The Field Poll of 830 likely voters found that the share of the electorate backing Proposition 8 fell during the last two months, with 38 percent of those surveyed saying they intend to vote for the measure compared to 42 percent in early July.
Opposition to Proposition 8 increased during the same period, the poll found. A solid majority of the likely voters—55 percent—said they would vote against the same-sex marriage ban, compared to the 51 percent who opposed the initiative in the July poll.
"It's its clear that when Californians learn what Proposition 8 will do, which is eliminate an existing constitutional right from one targeted group of people, they move toward voting 'no,'" said Geoffrey Kors, executive director of the gay rights group Equality California.
Also known as the Marriage Protection Act, Proposition 8 would amend the state constitution to limit marriage to a man and a woman. If passed, it would overturn the California Supreme Court decision that made the state only the second in the U.S. to legalize same-sex marriage.
Field Poll director Mark DiCamillo said the poll showed that Attorney General Jerry Brown's July 25 decision to change the proposed amendment's phrasing to reflect that same-sex marriage was now legal played a role in eroding public support for the measure.
Before the Supreme Court issued its sweeping decision on May 15, the referendum's sponsors qualified it for the November ballot under the title "Limit on Marriage." Its original summary was confined to the exact language that would be inserted into the constitution: "Only marriage between a man and a woman is valid or recognized in California."
Brown's office said that language was no longer a sufficiently accurate description once the court's ruling took effect and rewrote the title and summary to say the proposition would "eliminate the right of same-sex couples to marry." The measure's backers sued, arguing that the new phrasing unnecessarily prejudiced voters against the measure, but a judge sided with the attorney general.
To gauge the effect on voters, the Field Poll read one half of its respondents the original language and the other half the revised version.
Among the 70 percent of likely voters who already were familiar with Proposition 8, the modification appeared to make little difference. Among those who knew about the amendment, 56 percent said they opposed it when they heard the original wording and 53 percent opposed it they were given Brown's revised version.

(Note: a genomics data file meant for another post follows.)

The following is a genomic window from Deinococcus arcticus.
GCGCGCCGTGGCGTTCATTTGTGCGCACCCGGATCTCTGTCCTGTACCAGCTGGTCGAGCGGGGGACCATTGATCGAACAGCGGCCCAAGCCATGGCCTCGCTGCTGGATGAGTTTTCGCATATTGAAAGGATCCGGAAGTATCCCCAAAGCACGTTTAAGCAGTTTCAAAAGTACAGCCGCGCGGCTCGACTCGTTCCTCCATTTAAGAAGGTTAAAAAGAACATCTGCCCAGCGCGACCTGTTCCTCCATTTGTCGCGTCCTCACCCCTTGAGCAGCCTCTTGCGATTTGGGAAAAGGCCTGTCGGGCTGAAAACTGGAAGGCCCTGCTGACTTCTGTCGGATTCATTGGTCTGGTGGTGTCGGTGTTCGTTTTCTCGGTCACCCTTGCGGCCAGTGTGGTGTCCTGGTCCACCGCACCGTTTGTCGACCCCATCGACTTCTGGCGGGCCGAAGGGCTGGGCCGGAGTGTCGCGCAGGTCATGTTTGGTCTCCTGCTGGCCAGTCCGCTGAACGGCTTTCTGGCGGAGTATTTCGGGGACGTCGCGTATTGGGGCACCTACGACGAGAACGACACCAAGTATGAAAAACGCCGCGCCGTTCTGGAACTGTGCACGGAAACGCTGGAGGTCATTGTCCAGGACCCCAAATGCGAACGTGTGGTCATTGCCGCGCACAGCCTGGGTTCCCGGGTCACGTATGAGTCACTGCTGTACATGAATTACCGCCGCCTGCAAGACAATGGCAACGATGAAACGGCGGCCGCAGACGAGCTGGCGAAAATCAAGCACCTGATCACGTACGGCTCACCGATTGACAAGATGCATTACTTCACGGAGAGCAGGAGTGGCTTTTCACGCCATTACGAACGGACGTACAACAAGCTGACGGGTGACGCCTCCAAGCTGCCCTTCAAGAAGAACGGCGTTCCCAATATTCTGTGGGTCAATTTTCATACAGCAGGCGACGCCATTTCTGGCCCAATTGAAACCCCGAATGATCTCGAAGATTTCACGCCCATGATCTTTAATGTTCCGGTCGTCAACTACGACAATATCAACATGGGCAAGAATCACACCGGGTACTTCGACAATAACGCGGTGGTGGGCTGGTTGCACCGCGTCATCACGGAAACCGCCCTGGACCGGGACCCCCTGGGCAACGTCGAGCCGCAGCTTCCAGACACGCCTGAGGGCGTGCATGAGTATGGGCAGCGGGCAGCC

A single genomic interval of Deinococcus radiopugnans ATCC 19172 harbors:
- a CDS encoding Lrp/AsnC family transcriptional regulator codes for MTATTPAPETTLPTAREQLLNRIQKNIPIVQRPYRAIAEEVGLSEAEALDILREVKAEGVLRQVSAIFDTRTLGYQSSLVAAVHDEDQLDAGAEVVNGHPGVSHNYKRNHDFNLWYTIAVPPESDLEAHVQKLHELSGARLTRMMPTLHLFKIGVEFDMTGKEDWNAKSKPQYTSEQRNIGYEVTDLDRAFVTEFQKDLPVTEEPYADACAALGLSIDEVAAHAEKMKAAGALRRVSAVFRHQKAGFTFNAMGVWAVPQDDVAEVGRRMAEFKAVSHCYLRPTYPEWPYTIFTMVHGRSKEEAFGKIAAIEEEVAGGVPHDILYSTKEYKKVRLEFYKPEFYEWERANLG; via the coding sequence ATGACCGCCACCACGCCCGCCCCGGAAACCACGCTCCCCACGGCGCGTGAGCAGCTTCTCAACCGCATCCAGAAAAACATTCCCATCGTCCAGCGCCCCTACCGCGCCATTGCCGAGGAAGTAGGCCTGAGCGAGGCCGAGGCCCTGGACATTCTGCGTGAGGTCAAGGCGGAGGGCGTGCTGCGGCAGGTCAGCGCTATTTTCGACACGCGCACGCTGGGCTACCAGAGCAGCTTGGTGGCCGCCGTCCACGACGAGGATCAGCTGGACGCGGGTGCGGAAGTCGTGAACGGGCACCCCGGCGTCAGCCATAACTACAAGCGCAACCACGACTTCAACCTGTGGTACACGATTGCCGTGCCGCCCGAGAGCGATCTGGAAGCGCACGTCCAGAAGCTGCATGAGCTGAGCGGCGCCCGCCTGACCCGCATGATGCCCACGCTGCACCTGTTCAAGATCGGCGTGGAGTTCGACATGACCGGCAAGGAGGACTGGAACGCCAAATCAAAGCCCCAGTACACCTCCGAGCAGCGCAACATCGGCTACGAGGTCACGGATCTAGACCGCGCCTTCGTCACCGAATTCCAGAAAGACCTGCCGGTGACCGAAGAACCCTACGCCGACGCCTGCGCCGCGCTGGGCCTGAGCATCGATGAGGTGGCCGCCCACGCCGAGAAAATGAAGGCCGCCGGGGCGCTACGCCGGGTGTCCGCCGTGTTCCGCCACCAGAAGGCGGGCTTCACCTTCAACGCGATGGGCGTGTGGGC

But among the 30 percent of those surveyed who were not previously aware of the measure, the ballot language appeared to matter. Within that subgroup, 42 percent of the respondents said they were inclined to vote 'no' with the original summary, a share that climbed to 58 percent under the new wording.
"I would hazard a guess that it's the words 'Eliminates the right to do something' that is a stimulus in their making a judgment," DiCamillo said. "Whatever the right is, generally speaking, voters are in favor of individual rights. ... So I do think there is a negative drag in that compared to the original wording for those who are not paying attention."
Jennifer Kerns, a spokeswoman for ProtectMarriage.com, the coalition of religious and social conservative groups that put the measure on the ballot, said the poll results were not surprising.
"It's not surprising given the attorney general's latest attempt to influence the elections. We were expecting it would affect the numbers by a few percentage points," Kerns said.
At the same time, she said the Yes on 8 campaign's internal polling shows voters to be much more evenly divided and the initiative's backers expect support to pick up once they start airing television commercials later this month.
Kerns also disputed the Field Poll's accuracy, noting that in the weeks before California voters considered a gay marriage ban in March 2000, the company found support for it topping out at 53 percent. The measure—one of two marriage laws the Supreme Court overturned as unconstitutional—passed with more than 61 percent of the vote.
Regardless of the wording change's effect on the electorate, DiCamillo said the new numbers do not bode well for the marriage ban.
"The chances of passage are extremely low," he said. "We have polled on more than a hundred ballot initiatives, and history shows that when an initiative starts out behind, it very rarely passes.
"When you couple that with the fact that this is an issue about which people have strong feelings, what that says to me is an initiative like this is less susceptible to wide swings in public opinion."